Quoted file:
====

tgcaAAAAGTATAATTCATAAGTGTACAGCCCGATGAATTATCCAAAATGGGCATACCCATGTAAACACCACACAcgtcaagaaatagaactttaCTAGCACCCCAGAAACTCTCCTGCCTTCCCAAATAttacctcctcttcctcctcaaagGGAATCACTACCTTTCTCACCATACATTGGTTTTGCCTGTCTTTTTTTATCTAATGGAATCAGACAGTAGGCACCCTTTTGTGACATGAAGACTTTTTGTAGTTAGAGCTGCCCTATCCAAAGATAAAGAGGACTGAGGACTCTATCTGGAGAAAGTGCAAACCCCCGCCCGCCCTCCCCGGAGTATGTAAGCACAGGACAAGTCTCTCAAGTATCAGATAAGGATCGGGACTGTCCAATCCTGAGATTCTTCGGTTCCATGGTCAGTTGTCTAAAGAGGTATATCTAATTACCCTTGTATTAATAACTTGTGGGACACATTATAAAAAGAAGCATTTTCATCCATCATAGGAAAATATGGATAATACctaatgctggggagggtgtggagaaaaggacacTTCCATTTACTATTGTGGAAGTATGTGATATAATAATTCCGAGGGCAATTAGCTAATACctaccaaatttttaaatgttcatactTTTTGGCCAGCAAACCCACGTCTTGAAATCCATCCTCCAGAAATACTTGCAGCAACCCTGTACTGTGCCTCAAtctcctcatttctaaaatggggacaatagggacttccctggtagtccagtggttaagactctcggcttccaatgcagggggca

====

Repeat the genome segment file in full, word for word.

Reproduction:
tgcaAAAAGTATAATTCATAAGTGTACAGCCCGATGAATTATCCAAAATGGGCATACCCATGTAAACACCACACAcgtcaagaaatagaactttaCTAGCACCCCAGAAACTCTCCTGCCTTCCCAAATAttacctcctcttcctcctcaaagGGAATCACTACCTTTCTCACCATACATTGGTTTTGCCTGTCTTTTTTTATCTAATGGAATCAGACAGTAGGCACCCTTTTGTGACATGAAGACTTTTTGTAGTTAGAGCTGCCCTATCCAAAGATAAAGAGGACTGAGGACTCTATCTGGAGAAAGTGCAAACCCCCGCCCGCCCTCCCCGGAGTATGTAAGCACAGGACAAGTCTCTCAAGTATCAGATAAGGATCGGGACTGTCCAATCCTGAGATTCTTCGGTTCCATGGTCAGTTGTCTAAAGAGGTATATCTAATTACCCTTGTATTAATAACTTGTGGGACACATTATAAAAAGAAGCATTTTCATCCATCATAGGAAAATATGGATAATACctaatgctggggagggtgtggagaaaaggacacTTCCATTTACTATTGTGGAAGTATGTGATATAATAATTCCGAGGGCAATTAGCTAATACctaccaaatttttaaatgttcatactTTTTGGCCAGCAAACCCACGTCTTGAAATCCATCCTCCAGAAATACTTGCAGCAACCCTGTACTGTGCCTCAAtctcctcatttctaaaatggggacaatagggacttccctggtagtccagtggttaagactctcggcttccaatgcagggggca